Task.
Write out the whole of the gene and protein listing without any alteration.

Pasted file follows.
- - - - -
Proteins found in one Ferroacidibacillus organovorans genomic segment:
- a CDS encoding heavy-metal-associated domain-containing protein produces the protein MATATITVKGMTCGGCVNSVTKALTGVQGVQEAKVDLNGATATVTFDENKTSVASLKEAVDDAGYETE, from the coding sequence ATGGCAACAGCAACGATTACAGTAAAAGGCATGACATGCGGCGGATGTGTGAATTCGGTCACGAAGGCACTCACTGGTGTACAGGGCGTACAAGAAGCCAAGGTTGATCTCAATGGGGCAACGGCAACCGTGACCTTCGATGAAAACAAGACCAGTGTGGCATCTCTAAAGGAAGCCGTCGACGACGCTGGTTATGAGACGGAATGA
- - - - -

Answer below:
Proteins found in one Ferroacidibacillus organovorans genomic segment:
- a CDS encoding heavy-metal-associated domain-containing protein produces the protein MATATITVKGMTCGGCVNSVTKALTGVQGVQEAKVDLNGATATVTFDENKTSVASLKEAVDDAGYETE, from the coding sequence ATGGCAACAGCAACGATTACAGTAAAAGGCATGACATGCGGCGGATGTGTGAATTCGGTCACGAAGGCACTCACTGGTGTACAGGGCGTACAAGAAGCCAAGGTTGATCTCAATGGGGCAACGGCAACCGTGACCTTCGATGAAAACAAGACCAGTGTGGCATCTCTAAAGGAAGCCGTCGACGACGCTGGTTATGAGACGGAATGA